The SARS-CoV-2 has infected almost 200 million people worldwide by July 2021 and the pandemic has been characterized by infection waves of viral lineages showing distinct fitness profiles. The simultaneous infection of a single individual by two distinct SARS-CoV-2 lineages provides a window of opportunity for viral recombination and the emergence of new lineages with differential phenotype. Several hundred SARS-CoV-2 lineages are currently well characterized but two main factors have precluded major coinfection/codetection analysis thus far: i) the low diversity of SARS-CoV-2 lineages during the first year of the pandemic which limited the identification of lineage defining mutations necessary to distinguish coinfecting viral lineages; and the ii) limited availability of raw sequencing data where abundance and distribution of intrasample/intrahost variability can be accessed. Here, we have put together a large sequencing dataset from Brazilian samples covering a period of 18 May 2020 to 30 April 2021 and probed it for unexpected patterns of high intrasample/intrahost variability. It enabled us to detect nine cases of SARS-CoV-2 coinfection with well characterized lineage-defining mutations. In addition, we matched these SARS-CoV-2 coinfections with spatio-temporal epidemiological data confirming their plausibility with the co-circulating lineages at the timeframe investigated. These coinfections represent around 0.61% of all samples investigated. Although our data suggests that coinfection with distinct SARS-CoV-2 lineages is a rare phenomenon, it is likely an underestimation and coinfection rates warrants further investigation. DATA SUMMARYThe raw fastq data of codetection cases are deposited on gisaid.org and correlated to gisaid codes: EPI_ISL_1068258, EPI_ISL_2491769, EPI_ISL_2491781, EPI_ISL_2645599, EPI_ISL_2661789, EPI_ISL_2661931, EPI_ISL_2677092, EPI_ISL_2777552, EPI_ISL_3869215. Supplementary data are available on https://doi.org/10.6084/m9.figshare.16570602.v1. The workflow code used in this study is publicly available on: https://github.com/dezordi/IAM_SARSCOV2.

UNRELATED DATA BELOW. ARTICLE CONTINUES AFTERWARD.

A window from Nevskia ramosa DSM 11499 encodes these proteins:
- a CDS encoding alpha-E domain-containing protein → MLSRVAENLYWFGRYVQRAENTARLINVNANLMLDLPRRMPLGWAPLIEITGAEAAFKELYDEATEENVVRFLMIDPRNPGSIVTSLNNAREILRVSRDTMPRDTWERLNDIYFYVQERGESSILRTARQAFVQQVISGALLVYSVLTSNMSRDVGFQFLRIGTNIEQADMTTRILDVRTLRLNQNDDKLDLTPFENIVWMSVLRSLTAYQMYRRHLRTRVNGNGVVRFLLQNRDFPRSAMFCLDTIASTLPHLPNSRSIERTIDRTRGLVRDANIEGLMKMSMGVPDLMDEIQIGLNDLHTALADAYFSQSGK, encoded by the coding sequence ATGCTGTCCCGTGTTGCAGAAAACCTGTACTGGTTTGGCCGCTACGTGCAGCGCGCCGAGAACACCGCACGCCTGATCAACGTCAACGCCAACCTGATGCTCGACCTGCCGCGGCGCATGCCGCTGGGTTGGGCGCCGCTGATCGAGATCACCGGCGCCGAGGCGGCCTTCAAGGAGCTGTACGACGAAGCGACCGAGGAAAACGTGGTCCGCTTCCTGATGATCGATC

5.
Preprint Dans Anglais | medRxiv | ID: ppmedrxiv-21263701

Résumé

All South American countries from the Southern cone (Argentina, Brazil, Chile, Paraguay and Uruguay) experienced severe COVID-19 epidemic waves during early 2021 driven by the expansion of variants Gamma and Lambda, however, there was an improvement in different epidemic indicators since June 2021. To investigate the impact of national vaccination programs and natural infection on viral transmission in those South American countries, we analyzed the coupling between population mobility and the viral effective reproduction number Rt. Our analyses reveal that population mobility was highly correlated with viral Rt from January to May 2021 in all countries analyzed; but a clear decoupling occurred since May-June 2021, when the rate of viral spread started to be lower than expected from the levels of social interactions. These findings support that populations from the South American Southern cone probably achieved the conditional herd immunity threshold to contain the spread of regional SARS-CoV-2 variants.